|7:10AM, May 29. The rules say...|
|...that treks start at the top of the driveway, Mina Ave.|
|The bike shuttle.
A free service that takes bikes through the Massey Tunnel on the way from the ferry to Vancouver airport
famous Green Lane Overpass,
you make it to here, you're on your way.
first night was at Royal Tunbridge Wells, where I "took
the waters". No I didn't;
what a liar. I "took the waters" at Bath two years ago,
and it tasted like bathwater.
Royal Tunbridge Wells is about 50 km east of Gatwick. My first night. In the late 1700's - early 1800's it was, like Bath, a resort/spa for the aristocrats.
example of riding conditions on English roads.
You're probably wondering "wot this lot is about". This is my Folkstone pit crew.
got a flat ( her second one in less than 24 hrs, so I didn't have a
spare... thorns!!!) Rode carefully
along, hoping to get to a bike store soon. The flat tire hopped
out and wrapped itself around the axle: what a mess.
the Dover P&O ferry at 5:00
Sheep at Vimy Ridge, grazing amid the unexploded bombs.
view of the memorial. It was very moving... I've been to the D-Day beaches
and to Dieppe, but here it's different.
The whole countryside is spotted with graveyards.. English, French. German, Canadian, Australian. What a waste.
whom I met in Arras. He works at the Vimy memorial doing landscaping.
He's french but worked for several years in Canada. As you can see, he's a Canada fan.
my canadian friends whom our city loves, and France as well, I wish a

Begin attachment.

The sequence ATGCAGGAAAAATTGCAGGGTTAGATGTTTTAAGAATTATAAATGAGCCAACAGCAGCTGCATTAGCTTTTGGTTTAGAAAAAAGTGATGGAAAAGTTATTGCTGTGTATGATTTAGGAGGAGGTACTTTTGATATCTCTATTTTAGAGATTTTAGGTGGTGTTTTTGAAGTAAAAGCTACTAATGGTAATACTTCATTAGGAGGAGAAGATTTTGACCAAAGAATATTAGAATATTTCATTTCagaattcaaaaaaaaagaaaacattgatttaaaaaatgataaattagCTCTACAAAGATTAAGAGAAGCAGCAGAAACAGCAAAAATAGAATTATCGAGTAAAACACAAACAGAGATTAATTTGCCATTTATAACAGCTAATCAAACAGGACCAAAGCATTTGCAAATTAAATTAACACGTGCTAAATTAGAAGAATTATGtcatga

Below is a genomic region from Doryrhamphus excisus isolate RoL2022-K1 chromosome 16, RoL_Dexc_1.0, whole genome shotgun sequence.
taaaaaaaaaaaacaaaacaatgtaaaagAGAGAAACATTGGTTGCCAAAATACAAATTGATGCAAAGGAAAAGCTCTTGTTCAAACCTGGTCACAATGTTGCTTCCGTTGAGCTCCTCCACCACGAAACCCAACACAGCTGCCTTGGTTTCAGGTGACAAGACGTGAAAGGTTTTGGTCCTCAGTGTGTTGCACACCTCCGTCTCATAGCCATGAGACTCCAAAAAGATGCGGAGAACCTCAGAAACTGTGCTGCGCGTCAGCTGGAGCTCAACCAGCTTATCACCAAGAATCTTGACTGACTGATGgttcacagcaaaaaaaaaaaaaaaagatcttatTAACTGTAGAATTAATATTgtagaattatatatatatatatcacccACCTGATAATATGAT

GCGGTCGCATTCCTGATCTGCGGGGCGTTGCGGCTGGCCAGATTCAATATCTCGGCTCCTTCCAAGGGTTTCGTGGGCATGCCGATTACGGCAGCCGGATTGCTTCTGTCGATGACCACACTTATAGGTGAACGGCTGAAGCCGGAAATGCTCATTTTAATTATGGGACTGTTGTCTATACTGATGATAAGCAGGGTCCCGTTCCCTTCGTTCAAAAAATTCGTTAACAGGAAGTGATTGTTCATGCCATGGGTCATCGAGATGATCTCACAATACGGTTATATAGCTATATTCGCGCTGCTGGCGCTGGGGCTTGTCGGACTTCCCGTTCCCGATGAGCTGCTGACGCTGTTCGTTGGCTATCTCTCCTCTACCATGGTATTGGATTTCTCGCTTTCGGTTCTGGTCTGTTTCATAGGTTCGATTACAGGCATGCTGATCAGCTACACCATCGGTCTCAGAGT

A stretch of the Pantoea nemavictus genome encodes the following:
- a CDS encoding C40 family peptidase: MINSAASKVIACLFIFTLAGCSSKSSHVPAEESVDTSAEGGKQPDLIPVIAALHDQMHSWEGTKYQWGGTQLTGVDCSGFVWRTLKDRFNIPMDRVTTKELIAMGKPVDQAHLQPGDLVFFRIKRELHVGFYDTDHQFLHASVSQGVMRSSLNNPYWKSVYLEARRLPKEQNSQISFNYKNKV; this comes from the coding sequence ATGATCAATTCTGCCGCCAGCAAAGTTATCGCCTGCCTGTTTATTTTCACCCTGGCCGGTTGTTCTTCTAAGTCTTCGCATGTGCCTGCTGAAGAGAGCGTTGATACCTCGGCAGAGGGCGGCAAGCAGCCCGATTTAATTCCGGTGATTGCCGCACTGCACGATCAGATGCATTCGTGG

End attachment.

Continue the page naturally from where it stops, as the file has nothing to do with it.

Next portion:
fine journey and beautiful memories of France.
André, a friend of Canada who loves it from the bottom of his heart."
of many military cemeteries in eastern France. This one is British.
The French ones are called 'necropoles'; cities of the dead.
|LRT in Valenciennes|
|This is Jean Marc Perot, who flagged me down in Berlaimont, south of Valenciennes. Had a good long talk in french. He says he's related to Ross Perot.|
The view from the cemetery above Gernelle.
This was on the long route I took through the Ardenne hills between Charleville and Sedan
me know if you can read this. It might be a bit squinty. Maybe you
need new glasses. My daily entry for Thursday June 7. Charleville to
I did my journal every day while I waited for my dinner. Also wrote postcards. Tonnes of them.
|This looks like the laziest possible holiday. Three kph through the fields in the Meuse.|
|Dux in the Meuse at Dun-sur-Meuse|
|I took some time to watch a dutch canal yacht going through one of the Meuse locks, north of Verdun|
|It took about 25 minutes.|
Scenery at Fort de Vaux,
Verdun was one of the focal points of WWI. After loosing the Franco-Prussian war in 1871, the french fortified Verdun as their new bulwark against Germany.
The town is encircled by hilltop fortifications. This is where Marshall Petain said
" On ne passe pas"...
"They shall not pass"
They almost did pass, but both sides lost about 100,000 soldiers each over a period of 8 months.
Fort de Vaux is now in the quiet woods on a hilltop above the town. The woods are out of bounds because of unexploded shells.
Big brother and his two little sisters.
Fishing from the second storey balcony
Verdun is a 'little Venice', a network of small
canals that adjoin the Meuse.
In the past they were important for commerce.
The fancy gentrified houses that line the canals
were once all warehouses and factories.
In Merogignian times (AD 600 to 800), Verdun is said to
have been the slave trade hub of Europe.
There was a big demand around the Mediterranean world for
Nordic (blond) house slaves.
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